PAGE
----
Most Eve players don't do this exploration stuff and regard it as some kind of mystical voodoo that allows veteran players to suddenly materialise on top of you when you thought you were safe in the middle of nowhere. So before you consider wormhole life you need to be able to say Yes to three questions:
1) Am I competent at the minigame?
2) Am I willing to enjoy or at least tolerate repeating this minigame over and over for as long as I live in w-space?
3) Do I have time to spend half an hour or more doing this before I move on to other activities during many of my play sessions (you can do some things in wormholes, ie anomalies, without exploring first but even that's not recommended).
For the first step, competence, do the in-game tutorial and watch the CCP youtube tutorial.
To make my next point I first have to clear up a myth. Exploration has changed several times in Eve and as a result some people cling to old-fashioned ideas that work very well for them but which are not actually rational. The myth is that certain amounts of probes less than your maximum work better. You'll see people claim that their 5 probe pattern is the best possible set up.
To disprove this myth we'll use set theory which is very similar to exploration. When doing exploration we want the point we are looking for to be inside as many bubbles as possible. Have a look at this Venn diagram:
You see the shaded area? How many circles is it inside? It's not a trick question, the answer is three. Now take a look at another example:
Now every time someone insists that their pattern of 5 probes works better than dropping your maximum (which is 8 with Astrometrics V) they are asserting one of two things:
1. That there is a point somewhere that is inside more circles when you have less circles out there for points to be inside. For example somewhere in diagram 2 there is a point that is inside more circles than the shaded area in diagram 1.
2. Or that trigonometry doesn't become more accurate the more vectors you have.
Let's consider that for a moment. Which way is Paris? Point to it. Now imagine we have someone in Capetown, someone in Tokyo and someone in London also pointing to Paris and we can take your vector with theirs and look at the cross section. Which is more accurate? It's evident that the more vectors we have pointing towards our target the more accurate we will be.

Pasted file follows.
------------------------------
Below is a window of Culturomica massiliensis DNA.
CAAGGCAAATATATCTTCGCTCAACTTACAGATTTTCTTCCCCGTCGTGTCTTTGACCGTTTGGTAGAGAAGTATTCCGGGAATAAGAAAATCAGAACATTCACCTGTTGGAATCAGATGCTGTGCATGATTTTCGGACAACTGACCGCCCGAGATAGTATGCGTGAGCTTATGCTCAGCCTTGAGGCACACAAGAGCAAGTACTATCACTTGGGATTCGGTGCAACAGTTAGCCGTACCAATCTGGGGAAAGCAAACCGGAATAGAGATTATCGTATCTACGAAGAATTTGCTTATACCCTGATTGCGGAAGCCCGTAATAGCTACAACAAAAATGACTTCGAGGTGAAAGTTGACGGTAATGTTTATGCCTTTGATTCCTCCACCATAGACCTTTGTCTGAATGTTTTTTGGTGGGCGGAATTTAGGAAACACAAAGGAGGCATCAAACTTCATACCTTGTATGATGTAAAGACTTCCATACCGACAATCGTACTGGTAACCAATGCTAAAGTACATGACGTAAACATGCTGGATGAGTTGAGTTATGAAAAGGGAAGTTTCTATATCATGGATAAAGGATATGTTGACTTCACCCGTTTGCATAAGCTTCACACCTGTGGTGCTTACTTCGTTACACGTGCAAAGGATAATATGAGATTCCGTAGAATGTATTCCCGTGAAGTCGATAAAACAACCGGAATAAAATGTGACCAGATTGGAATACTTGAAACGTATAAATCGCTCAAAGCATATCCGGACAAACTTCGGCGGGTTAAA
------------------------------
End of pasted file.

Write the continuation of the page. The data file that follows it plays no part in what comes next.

So never ever listen to someone who tells you that using 5 probes or seven or three works better than dropping your maximum. Always drop your maximum. (The only exception is if you are hunting people and you don't want them to see your probes and you don't want to spend the time dropping all 8 because you know roughly where they probably are. Even here rushing will sometimes produce worse results).
Next we'll talk about dimensions. I had an epiphany many months after I first started scanning. It sounds really obvious after the fact but it's this:
When plotting a point in three-dimensional space there's only three dimensions that matter.
What this translates to is control your probes by using the arrow keys only, don't click and drag the middle square. If you move the whole thing you can't see how you are moving it in 3 dimensions when you are using a 2 dimensional computer monitor. So drag the arrows so you get the probe cluster centred on the dot, then tilt the view 90 degrees and adjust up or down, tilt back and correct.
Let's take it from the top. Get to a safe, align to a celestial, launch all your probes (usually core, you can use combat with good skills), cloak.
Drag one probe upwards using the arrow. Drag one the same distance down.
Hit Analyze. See what you get.
Scanning has given us a better location on the signature. You can see in the Scanner window that the INE-964 sig now has a signal strength of 38.92% meaning the dot is more accurately located in space. As we've passed the 25% threshhold, the Scanner window also now tells us what type of signature it is - Unknown. In Nullsec this means either a tough pve complex which is quite likely to escalate or a wormhole. In wormhole space Unknown is always a wormhole. You can see in this screenshot I've already collapsed my probes on the point in preparation for narrowing down my search. I've also resized the big blue balls. You do this by putting the mouse cursor on the edge of the blue ball until it turns into directional arrows, then shift dragging them in. I usually drop 2 sizes at a time but that's with fairly good skills (all Vs, no implants). So I've dropped from 8 AU to 2 AU. Try that but if you find that when you condense down you lose the sig next time you hit Analyze you'll need to limit yourself to one size decrease at a time (eg from 8 AU to 4 AU).
Note: if you have a filter on you will lose sigs suddenly as threshholds are passed. For instance if you check all the sig types except Grav then start scanning it will allow you to scan sigs down until they pass the 25% threshhold then realise it's a grav site and filter it. However you don't know this so all you know is that you condensed the big blue balls and the sig stopped showing up - you think you've lost it and expand outwards looking for it. You can waste a lot of time doing this.
Always make filters that include the whole group, never cherry pick within groups when making Scanner window filters.
Now go and try it! There's no final screenshot of a wormhole with 100% sig strength because you have to go and get that for yourself!